Content collaboration is more than just storing, sharing files
Once upon a time, an office content collaboration system consisted of a file-share device locked in an office under someone's desk. When an employee had a question or comment about a document, they would turn to their desk neighbor and have a verbal conversation.
That method of collaboration has shifted dramatically over time, as companies turned to cloud content management systems to store, share and collaborate on documents, negating the need for face-to-face human interactions.
As more and more people now work from home, businesses need to add more content collaboration tools to their arsenals to ensure that employees are efficient, connected and productive. Content storage and file-sharing capabilities simply aren't enough. Businesses need a bigger plan.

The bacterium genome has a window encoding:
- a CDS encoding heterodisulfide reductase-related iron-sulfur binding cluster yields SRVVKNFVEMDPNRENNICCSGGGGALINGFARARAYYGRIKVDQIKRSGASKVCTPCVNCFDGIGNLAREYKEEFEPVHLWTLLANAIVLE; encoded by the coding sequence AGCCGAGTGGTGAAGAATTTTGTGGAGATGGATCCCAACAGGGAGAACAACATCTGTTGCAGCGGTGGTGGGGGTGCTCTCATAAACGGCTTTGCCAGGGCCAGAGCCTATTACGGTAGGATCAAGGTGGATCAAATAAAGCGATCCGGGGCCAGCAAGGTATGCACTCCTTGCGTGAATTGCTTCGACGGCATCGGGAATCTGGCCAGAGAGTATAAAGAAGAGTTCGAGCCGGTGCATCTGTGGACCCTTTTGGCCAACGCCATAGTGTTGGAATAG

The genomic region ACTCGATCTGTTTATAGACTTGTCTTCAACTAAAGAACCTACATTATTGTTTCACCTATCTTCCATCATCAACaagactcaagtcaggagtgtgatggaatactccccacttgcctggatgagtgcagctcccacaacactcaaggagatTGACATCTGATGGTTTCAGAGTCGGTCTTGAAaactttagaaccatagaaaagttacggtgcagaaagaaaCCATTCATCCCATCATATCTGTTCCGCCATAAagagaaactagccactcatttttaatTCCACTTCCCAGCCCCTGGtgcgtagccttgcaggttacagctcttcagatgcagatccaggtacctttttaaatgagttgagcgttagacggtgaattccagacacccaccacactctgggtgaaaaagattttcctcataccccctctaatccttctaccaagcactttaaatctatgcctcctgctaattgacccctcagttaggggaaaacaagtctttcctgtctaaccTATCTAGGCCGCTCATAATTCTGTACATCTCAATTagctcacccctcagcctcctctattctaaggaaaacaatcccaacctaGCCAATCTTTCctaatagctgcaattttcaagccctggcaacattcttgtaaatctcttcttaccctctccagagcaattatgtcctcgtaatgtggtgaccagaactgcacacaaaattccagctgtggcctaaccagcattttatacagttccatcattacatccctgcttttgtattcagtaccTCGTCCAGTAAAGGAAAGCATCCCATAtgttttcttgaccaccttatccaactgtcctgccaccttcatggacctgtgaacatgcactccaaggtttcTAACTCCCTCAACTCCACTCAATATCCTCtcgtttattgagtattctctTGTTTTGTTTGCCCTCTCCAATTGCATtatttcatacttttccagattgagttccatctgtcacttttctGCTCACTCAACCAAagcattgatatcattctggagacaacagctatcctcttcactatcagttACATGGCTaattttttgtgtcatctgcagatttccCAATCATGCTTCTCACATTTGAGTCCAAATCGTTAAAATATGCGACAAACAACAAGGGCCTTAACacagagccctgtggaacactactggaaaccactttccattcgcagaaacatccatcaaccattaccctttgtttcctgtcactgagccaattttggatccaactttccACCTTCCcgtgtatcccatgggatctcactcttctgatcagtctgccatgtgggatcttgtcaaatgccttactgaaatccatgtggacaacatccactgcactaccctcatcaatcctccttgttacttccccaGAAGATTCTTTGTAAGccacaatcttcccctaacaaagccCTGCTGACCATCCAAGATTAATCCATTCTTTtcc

Team collaboration platforms, such as Slack and Microsoft Teams, work in conjunction with content management systems so employees can stay in touch with one another and quickly share content links. In addition, companies need to create systems for naming and tagging files so employees can quickly find the documents necessary to do their jobs. And they need AI tools to assist in automatic content tagging, language detection, sentiment analysis and automated workflows. These tools are all necessary for business employees to collaborate across departments and, ultimately, to provide their customers with better, more personal service.
This handbook explores how collaboration tools are necessary not only for storing and managing content, but also for streamlining digital media workflows and promoting teamwork. We will also look at the features of content services platforms and the numerous content collaboration tools that are part of these platforms. And finally, we'll detail best practices for businesses to follow as they make use of enterprise content management systems across a distributed organization.